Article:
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Back Pain

Back pain is often a common symptom of many disease conditions. The pain may range from simple or dull pain to sudden and sharp pain. If the pain continues for a few days it is acute pain, whereas if it continues for more than 3 months, it is considered as chronic pain. In most cases, back pain may resolve without any treatment; however if  it persists for more than 3 days, medical intervention is recommended.

Back pain may be a common symptom in various conditions, including but not limited to:

  • Appendicitis
  • Aneurysms
  • Kidney diseases
  • Kidney and bladder infections
  • Ovarian disorders
  • Pregnancy
  • Nerve root syndromes such as sciatica
  • Herniated discs
  • Spinal stenosis
  • Musculoskeletal problems
  • Osteomyelitis
  • Spondylitis
  • Tumors
  • Spine injuries
  • Fractures

However, certain conditions causing severe pain may require surgical treatment. Treating underlying conditions offer relief from back pain.

Causes of Back Strain 

One of the common causes for back pain is low back strain. Low back strain or lumbar strain occurs when the muscle or the tendon in the lower back gets stretched or torn. It is caused by lifting heavy objects or overload, sitting or standing for a long time, or a direct blow over the area. Sports such as basketball, baseball, or golf that involve sudden twisting of the lower back can also lead to strain.

Risk Factors for Back Strain

Risk factors which can increase the risk of a back strain injury include:

  • Low back curvature
  • Weak abdominal muscles
  • A forwardly tilted pelvis

Common symptoms of a back strain include but are not limited to:

  • Low back pain that radiates down to the buttocks
  • Inflammation of the soft tissues that surround the muscles
  • Stiffness in the low back
  • Restricted movements
  • Inability to maintain correct posture
  • Muscle spasms
  • Pain which continues for a prolonged period

Your doctor will perform a physical examination and take a brief medical history to diagnose your condition. Other additional tests such as X-rays and MRI scan may be required to confirm the injury and ensure necessary treatment.


  •  Rest, Ice compression and Elevation (RICE) : You should take complete rest for one or two days, as more damage could result from putting pressure on the back. Prolonged bed rest should be avoided as it leads to loss of muscle strength and makes the muscles stiff which will aggravate pain and discomfort. Hence, bed rest should not be continued for more than 48 hours. Ice packs can be applied to the injury which will help to diminish swelling and pain. Ice should be applied over a towel to the affected area for 15-20 minutes four times a day for several days. Never place ice directly over the skin.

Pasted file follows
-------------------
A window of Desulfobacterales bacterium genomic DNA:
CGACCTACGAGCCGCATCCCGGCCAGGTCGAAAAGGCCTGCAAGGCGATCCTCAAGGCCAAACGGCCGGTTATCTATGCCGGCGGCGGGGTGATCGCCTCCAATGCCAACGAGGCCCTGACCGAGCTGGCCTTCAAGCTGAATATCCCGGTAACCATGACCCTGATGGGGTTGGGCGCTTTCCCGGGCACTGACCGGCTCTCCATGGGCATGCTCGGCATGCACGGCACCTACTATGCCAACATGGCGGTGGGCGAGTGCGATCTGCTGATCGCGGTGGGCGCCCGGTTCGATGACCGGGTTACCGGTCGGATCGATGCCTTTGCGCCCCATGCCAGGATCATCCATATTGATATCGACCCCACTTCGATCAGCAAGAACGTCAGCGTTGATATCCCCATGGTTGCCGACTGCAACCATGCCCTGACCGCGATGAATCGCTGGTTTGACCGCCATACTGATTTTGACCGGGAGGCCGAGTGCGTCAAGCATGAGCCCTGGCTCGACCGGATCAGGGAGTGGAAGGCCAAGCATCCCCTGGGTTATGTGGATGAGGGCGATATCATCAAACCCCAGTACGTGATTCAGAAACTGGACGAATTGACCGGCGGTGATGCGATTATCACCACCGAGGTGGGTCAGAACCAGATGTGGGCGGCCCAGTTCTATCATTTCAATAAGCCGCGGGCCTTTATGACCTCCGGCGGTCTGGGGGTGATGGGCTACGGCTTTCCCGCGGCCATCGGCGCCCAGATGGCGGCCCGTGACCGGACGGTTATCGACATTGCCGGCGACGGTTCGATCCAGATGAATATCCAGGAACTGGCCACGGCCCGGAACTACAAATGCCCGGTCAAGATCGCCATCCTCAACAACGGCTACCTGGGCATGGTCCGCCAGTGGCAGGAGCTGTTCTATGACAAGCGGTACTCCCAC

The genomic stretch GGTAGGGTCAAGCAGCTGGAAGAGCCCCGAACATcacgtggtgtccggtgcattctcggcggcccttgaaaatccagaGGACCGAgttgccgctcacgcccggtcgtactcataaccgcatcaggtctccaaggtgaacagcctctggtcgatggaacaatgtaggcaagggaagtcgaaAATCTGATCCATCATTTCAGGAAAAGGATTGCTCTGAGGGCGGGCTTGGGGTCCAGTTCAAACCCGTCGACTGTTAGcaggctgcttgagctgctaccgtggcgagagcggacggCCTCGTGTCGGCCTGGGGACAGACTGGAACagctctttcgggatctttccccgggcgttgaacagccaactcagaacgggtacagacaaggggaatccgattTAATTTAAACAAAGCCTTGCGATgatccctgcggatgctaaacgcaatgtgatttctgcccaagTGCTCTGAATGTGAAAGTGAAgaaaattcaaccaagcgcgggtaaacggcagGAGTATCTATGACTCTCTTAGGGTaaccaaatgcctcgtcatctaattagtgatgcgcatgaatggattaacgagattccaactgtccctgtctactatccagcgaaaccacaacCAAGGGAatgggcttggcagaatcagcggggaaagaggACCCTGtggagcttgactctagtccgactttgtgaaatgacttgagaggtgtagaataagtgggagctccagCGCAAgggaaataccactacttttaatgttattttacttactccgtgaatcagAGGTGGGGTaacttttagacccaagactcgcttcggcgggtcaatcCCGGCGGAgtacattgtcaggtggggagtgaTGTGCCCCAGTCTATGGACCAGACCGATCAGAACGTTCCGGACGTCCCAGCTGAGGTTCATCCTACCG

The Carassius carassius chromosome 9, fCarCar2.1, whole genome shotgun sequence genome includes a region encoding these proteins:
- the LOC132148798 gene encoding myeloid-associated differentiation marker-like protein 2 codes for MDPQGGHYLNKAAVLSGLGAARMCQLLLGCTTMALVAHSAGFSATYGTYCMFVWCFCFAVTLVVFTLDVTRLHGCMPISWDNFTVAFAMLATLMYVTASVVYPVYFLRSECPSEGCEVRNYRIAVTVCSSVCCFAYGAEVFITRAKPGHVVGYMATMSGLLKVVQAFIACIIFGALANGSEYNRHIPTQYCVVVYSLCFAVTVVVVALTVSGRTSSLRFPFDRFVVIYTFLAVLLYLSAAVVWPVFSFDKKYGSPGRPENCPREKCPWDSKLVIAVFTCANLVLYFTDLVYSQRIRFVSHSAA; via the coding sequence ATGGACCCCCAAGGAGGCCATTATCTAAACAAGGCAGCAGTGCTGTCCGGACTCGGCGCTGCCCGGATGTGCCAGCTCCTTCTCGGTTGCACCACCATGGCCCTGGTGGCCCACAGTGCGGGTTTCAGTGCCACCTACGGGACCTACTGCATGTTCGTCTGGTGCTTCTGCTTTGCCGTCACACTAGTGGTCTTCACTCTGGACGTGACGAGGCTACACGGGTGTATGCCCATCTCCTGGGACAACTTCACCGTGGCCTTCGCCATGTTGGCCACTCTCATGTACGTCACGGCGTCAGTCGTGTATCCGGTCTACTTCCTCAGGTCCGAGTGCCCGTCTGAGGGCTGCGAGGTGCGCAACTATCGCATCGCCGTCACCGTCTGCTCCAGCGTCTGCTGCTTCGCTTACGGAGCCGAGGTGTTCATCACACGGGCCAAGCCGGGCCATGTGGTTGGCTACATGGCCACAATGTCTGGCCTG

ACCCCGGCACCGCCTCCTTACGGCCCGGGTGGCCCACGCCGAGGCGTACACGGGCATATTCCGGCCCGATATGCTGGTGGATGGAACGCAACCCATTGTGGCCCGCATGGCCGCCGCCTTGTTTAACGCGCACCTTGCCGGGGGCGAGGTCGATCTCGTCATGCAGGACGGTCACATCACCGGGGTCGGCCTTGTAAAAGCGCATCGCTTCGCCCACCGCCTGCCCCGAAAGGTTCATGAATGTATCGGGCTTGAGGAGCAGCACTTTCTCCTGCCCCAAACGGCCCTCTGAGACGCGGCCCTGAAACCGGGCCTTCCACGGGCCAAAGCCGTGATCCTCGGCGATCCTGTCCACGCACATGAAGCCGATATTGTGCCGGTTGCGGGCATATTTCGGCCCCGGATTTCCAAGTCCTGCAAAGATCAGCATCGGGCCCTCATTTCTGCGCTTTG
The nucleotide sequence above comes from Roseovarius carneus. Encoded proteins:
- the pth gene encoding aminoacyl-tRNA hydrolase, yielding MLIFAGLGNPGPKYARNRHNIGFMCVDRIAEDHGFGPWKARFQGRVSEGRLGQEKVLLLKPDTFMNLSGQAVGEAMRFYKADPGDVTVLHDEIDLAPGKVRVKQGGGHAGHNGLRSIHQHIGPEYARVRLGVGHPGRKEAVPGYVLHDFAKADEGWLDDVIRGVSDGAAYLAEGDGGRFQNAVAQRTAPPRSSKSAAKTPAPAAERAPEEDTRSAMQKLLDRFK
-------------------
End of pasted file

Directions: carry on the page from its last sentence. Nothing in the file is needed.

• Braces or a belt might be used to support the back during the healing process.
  • Medications that may be prescribed include non steroidal anti-inflammatory drugs to reduce pain and inflammation. Other medicines, such as muscle relaxants control muscle spasms. These medicines often cause sedation; therefore, consult your doctor to discuss the potential side effects of muscle relaxants you are prescribed.
  • Your doctor may also suggest a rehabilitation program. This consists of stretching and strengthening exercises, pelvic traction, gentle massages and ice or heat therapy to improve your condition. These treatments help to control the pain, strengthen the abdominal muscles, and also speed up the recovery which allows you to return to weight-bearing activities.


  • Do warm-up exercises before the start of any physical activity or sports and take short breaks in between the activity.
  • Ensure that you use correct lifting techniques such as squatting to lift a heavy object.
  • Ensure that you maintain a proper posture while sitting and standing.
  • If you are overweight or obese, it can strain the back muscles. Hence, it is advised that you lose some weight and maintain a healthy diet.
  • Try to exercise everyday as it improves spine stability and also prevents extra stress on your back.

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